LambdaConf is a conference revolving around a style of coding called functional programming. If you're not an engineer, you probably haven't heard of it -- at least, not before the last two weeks when the gathering gained attention on Twitter for all the wrong reasons.

The Memorial Day weekend event held this year in Boulder, Colorado, is hosting Curtis Yarvin, creator of experimental computing platform Urbit, as a speaker. Yarvin's online writings, many under his pseudonym Mencius Moldbug, convey blatantly racist views. He expresses the belief that white people are genetically endowed with higher IQs than black people. He has suggested race may determine whether individuals are better suited for slavery, and his writing has been interpreted as supportive of the institution of slavery.

Conference attendees and speakers are expressing anger and frustration on Twitter, with many broadcasting their plans of whether to attend. Some sponsors have dropped out. A website has appeared for an alternative functional programming conference called MoonConf, slated for the same dates and in the same city as LambdaConf.

For his part, Yarvin himself has taken to online platform Medium, writing a 2,854-word post titled "Why you should come to LambdaConf anyway," in which he states he is not racist, "But, I see why you might think so." In an email to Inc., Yarvin claims he applied to speak at LambdaConf to talk about Urbit, not cause controversy.

Part of a larger problem 

In the San Francisco Bay Area, people pushing for greater diversity in the world of tech say what's playing out with LambdaConf has wider implications.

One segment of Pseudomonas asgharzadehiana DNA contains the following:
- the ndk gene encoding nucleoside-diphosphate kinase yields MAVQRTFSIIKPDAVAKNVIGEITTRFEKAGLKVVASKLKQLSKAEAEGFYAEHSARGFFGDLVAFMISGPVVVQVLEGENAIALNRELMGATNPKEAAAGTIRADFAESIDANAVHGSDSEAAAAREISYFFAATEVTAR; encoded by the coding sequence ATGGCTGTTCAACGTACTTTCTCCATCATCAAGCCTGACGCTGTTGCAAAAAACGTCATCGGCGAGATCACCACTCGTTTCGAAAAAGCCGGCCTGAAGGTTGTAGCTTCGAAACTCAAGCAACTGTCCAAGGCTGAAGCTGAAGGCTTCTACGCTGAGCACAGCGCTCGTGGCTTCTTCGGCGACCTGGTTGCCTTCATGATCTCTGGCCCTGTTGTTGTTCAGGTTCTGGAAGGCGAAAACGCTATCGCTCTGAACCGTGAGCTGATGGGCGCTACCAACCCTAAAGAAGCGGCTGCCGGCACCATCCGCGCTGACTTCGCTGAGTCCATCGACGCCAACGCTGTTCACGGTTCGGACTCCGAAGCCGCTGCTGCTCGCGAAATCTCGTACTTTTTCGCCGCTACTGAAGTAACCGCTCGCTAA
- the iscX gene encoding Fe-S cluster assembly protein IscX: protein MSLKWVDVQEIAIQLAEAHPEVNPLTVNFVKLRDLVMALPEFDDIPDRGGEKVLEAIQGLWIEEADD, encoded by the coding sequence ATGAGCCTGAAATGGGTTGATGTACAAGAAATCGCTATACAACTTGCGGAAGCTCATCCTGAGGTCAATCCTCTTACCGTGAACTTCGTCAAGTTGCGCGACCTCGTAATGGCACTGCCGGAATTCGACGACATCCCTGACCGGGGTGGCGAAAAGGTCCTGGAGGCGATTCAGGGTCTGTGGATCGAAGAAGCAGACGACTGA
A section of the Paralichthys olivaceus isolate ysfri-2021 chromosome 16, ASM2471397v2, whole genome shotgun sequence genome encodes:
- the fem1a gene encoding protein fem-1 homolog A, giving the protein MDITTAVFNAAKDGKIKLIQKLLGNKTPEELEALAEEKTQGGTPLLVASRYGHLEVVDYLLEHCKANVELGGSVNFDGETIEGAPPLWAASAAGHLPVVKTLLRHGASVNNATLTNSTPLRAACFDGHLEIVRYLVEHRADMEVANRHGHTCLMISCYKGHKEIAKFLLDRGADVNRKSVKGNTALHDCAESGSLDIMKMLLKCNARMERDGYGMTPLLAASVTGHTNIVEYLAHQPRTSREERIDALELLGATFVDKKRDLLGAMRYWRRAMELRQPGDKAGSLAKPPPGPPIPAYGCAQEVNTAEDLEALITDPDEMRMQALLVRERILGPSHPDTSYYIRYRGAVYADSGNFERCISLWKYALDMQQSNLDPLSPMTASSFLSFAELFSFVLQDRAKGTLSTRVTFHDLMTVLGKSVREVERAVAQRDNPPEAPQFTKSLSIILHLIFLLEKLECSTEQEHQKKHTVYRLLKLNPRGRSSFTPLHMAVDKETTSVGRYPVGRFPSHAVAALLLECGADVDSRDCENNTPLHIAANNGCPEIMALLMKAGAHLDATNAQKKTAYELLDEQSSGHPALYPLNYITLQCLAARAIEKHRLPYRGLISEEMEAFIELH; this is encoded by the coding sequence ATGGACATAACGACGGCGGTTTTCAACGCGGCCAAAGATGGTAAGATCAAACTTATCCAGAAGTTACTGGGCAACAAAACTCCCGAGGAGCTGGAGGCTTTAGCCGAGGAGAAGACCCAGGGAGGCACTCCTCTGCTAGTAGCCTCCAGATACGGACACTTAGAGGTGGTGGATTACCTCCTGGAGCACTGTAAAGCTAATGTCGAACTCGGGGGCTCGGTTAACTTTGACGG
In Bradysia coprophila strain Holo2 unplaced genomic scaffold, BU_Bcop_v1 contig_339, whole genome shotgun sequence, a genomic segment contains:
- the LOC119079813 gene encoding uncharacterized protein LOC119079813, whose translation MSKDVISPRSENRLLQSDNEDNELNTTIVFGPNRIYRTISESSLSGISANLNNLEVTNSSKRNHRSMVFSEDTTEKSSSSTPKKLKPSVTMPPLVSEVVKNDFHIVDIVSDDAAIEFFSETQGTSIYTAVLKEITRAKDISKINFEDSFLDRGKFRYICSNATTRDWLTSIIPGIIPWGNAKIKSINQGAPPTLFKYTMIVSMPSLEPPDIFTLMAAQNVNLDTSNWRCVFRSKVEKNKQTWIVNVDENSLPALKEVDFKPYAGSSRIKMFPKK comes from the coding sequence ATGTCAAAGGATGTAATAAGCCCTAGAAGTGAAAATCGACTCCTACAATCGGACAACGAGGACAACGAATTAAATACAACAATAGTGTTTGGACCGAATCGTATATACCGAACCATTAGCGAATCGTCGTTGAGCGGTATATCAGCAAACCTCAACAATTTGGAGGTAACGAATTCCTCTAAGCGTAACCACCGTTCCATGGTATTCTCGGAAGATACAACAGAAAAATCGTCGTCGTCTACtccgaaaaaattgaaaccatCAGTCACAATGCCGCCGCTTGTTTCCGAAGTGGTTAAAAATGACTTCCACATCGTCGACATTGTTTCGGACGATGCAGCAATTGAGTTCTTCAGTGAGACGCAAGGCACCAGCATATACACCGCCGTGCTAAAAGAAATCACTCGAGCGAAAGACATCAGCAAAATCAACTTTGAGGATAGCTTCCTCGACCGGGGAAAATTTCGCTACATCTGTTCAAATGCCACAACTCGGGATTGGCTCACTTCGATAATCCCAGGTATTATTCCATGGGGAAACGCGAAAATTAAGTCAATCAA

"Everyone I know who is not a white dude who has weighed in, has weighed in on the side of not supporting the conference," says Brennen Byrne, CEO and cofounder of Oakland-based cybersecurity startup Clef. 

He says programming conferences play a significant role in the careers of engineers, as they do for researchers and academics in other fields. For a startup like Clef, which makes explicit efforts to recruit a diverse staff, it's a problem if minority coders feel uncomfortable at conferences. "We know already that people are being pushed out of this career," Byrne says -- and if minority programmers don't feel comfortable at conferences, that will only contribute to such a trend.

LambdaConf founder and chief organizer John A. De Goes  wrote in a blog post that the conference decided to keep Yarvin as a speaker in order not to set a precedent of discriminating against attendees because of their beliefs. "LambdaConf does not and cannot endorse any of the wildly different, diametrically opposed, and controversial opinions held by speakers, attendees, volunteers, and vendors," he wrote.

His wife Sophia, who helps him organize the conference which is now in its third year, says in a phone interview with Inc. that she and her husband do not agree with Yarvin's views but that they and other organizers could not find reason to dis-invite him absent concerns that he would act violently. "I guess, by analogy, I wouldn't ban Muslims because other Muslims are extremists," she says.

As of Tuesday she said that of the 80 speakers scheduled at the conference, about five had pulled out. She estimated that a handful -- maybe three -- sponsors had pulled out. Despite the maelstrom online, she estimated up to 350 would attend in May compared to between 275 and 300 last year.

Her husband says in a text message that he and his friends have been targets of online harassment. But he believes allowing Yarvin to speak does not relate to free speech. "Curtis is NOT allowed to talk politics at the conference. Rather, it's about respecting a separation between personal beliefs and professional life," writes De Goes.

Fear of speaking out 

Many who wrote on Twitter and in blog posts that they oppose Yarvin's inclusion as a speaker have declined to speak with Inc. or haven't responded to inquiries. One past attendee who purchased a ticket but says he does not think he will attend tells Inc. some may fear they will be  harassed online should they speak to the press. The attendee himself requested anonymity.